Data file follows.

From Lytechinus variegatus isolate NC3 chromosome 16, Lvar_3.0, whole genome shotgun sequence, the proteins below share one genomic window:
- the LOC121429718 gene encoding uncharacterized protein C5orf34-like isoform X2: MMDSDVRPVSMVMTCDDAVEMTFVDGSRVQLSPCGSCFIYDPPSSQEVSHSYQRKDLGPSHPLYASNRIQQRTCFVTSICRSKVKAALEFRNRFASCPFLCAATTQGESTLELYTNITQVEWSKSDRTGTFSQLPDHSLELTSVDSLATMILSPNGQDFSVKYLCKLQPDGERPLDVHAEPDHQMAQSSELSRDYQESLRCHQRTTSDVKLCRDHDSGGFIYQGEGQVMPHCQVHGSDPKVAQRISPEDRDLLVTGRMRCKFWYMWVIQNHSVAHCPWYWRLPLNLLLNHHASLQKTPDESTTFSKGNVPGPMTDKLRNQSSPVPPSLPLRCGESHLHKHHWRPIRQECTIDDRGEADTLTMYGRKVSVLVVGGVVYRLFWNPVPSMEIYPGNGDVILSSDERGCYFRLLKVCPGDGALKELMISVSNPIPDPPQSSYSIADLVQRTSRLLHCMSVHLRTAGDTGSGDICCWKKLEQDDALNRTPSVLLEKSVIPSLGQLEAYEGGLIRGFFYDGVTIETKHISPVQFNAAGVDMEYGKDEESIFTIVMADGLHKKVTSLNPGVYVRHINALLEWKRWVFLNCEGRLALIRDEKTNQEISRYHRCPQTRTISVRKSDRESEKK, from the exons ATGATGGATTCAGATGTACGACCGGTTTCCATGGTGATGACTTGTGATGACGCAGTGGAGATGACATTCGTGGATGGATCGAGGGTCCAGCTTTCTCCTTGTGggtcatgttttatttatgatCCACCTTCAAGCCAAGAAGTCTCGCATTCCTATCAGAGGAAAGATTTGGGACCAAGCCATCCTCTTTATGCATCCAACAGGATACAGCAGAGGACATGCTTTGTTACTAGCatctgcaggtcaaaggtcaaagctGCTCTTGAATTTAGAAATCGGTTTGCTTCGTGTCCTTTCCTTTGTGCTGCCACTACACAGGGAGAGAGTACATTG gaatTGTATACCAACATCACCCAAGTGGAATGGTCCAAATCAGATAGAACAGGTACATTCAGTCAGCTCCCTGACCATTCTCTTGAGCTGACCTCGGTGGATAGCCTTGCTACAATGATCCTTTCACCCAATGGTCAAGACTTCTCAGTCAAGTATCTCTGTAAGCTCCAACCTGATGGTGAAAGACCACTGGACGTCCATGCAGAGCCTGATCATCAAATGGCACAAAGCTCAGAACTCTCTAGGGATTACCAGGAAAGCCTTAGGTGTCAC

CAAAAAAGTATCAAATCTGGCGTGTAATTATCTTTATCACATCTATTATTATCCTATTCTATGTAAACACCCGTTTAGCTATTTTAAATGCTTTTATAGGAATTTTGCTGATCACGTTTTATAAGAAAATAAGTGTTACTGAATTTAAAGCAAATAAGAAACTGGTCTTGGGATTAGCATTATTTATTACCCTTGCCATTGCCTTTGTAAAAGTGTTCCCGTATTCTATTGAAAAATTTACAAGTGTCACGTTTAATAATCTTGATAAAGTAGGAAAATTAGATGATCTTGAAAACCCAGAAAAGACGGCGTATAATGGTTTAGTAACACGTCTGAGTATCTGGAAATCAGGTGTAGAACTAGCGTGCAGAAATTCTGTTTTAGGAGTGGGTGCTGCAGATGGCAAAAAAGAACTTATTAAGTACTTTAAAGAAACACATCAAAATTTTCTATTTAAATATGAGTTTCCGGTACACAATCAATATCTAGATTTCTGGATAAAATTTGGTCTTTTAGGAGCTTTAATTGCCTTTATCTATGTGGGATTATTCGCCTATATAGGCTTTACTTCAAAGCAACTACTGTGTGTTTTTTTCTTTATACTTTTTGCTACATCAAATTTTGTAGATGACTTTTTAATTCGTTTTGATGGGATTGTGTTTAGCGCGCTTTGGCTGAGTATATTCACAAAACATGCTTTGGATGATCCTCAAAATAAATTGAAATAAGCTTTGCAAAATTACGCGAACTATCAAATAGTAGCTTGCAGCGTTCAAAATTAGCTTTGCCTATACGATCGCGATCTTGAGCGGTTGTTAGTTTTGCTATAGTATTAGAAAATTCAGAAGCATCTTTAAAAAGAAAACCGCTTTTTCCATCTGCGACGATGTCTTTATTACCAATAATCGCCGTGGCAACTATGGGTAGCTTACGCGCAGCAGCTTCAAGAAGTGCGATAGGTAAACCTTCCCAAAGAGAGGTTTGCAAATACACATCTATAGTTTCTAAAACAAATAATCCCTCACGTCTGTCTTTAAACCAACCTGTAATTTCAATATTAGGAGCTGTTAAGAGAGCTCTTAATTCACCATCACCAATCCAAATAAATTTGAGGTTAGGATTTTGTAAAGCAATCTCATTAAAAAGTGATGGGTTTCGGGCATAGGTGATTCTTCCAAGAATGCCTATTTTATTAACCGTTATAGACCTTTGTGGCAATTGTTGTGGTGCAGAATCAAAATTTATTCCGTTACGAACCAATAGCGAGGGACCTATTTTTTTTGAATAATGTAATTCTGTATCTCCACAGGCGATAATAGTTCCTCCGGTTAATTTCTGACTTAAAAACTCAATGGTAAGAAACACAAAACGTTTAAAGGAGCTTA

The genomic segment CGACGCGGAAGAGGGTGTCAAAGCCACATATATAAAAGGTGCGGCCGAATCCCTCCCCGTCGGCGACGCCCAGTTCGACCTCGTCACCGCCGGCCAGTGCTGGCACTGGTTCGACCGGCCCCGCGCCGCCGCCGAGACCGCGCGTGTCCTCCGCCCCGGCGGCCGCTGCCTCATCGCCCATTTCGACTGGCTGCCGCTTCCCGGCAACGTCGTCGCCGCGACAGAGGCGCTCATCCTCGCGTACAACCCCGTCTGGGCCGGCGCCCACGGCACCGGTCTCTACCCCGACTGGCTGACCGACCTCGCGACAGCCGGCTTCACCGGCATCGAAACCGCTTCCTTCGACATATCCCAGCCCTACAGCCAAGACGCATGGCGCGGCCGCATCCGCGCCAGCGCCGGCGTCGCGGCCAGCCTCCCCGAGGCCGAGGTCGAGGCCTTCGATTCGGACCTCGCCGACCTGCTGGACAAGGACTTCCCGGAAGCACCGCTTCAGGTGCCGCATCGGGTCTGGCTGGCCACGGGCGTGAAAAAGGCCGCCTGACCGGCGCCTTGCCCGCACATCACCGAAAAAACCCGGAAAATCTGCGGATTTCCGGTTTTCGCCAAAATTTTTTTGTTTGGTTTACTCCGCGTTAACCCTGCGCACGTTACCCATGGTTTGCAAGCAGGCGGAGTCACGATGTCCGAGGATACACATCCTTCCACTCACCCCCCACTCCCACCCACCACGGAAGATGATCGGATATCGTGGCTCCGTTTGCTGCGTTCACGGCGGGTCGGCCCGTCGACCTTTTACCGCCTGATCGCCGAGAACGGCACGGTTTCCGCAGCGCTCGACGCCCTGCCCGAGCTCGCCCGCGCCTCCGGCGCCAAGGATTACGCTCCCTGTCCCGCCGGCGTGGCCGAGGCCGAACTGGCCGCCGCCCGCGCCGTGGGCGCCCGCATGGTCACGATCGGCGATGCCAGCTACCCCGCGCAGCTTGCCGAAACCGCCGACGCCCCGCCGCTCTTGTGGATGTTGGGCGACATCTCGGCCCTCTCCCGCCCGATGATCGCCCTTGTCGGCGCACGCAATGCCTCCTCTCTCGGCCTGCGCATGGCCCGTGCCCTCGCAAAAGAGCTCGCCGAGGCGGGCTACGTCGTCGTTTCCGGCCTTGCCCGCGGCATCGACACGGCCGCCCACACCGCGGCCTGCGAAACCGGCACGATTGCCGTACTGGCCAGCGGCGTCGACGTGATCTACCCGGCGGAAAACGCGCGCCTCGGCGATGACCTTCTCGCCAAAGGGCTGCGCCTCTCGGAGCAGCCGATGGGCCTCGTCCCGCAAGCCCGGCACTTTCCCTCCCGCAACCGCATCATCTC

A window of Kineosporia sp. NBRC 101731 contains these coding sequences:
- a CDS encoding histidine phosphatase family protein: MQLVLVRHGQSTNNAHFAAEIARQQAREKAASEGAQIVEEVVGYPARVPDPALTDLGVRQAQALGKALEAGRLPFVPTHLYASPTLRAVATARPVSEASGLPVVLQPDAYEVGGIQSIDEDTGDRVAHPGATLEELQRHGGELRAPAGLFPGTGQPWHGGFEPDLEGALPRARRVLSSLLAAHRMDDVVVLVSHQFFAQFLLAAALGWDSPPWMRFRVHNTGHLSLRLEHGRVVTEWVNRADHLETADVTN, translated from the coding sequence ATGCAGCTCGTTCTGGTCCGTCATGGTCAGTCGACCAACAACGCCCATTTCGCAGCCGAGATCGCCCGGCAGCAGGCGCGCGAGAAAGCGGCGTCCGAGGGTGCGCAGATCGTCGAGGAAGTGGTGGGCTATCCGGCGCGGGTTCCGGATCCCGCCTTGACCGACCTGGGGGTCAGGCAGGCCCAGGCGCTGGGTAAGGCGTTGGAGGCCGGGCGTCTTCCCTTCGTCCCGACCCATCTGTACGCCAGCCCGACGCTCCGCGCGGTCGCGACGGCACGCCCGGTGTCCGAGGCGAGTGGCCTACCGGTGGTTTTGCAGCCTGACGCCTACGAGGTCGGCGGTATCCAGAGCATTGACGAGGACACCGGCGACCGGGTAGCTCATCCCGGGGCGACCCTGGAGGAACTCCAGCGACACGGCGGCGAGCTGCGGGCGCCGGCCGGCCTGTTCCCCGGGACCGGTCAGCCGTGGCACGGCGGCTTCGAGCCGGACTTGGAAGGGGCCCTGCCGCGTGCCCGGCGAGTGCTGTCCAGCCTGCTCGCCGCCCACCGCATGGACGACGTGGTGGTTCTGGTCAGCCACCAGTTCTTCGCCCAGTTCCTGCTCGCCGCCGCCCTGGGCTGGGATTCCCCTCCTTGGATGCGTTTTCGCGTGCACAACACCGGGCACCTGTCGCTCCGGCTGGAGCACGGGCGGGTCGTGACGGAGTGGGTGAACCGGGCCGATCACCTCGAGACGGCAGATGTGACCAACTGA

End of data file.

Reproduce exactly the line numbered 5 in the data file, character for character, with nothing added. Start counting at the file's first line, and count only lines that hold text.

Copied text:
A window of Kineosporia sp. NBRC 101731 contains these coding sequences: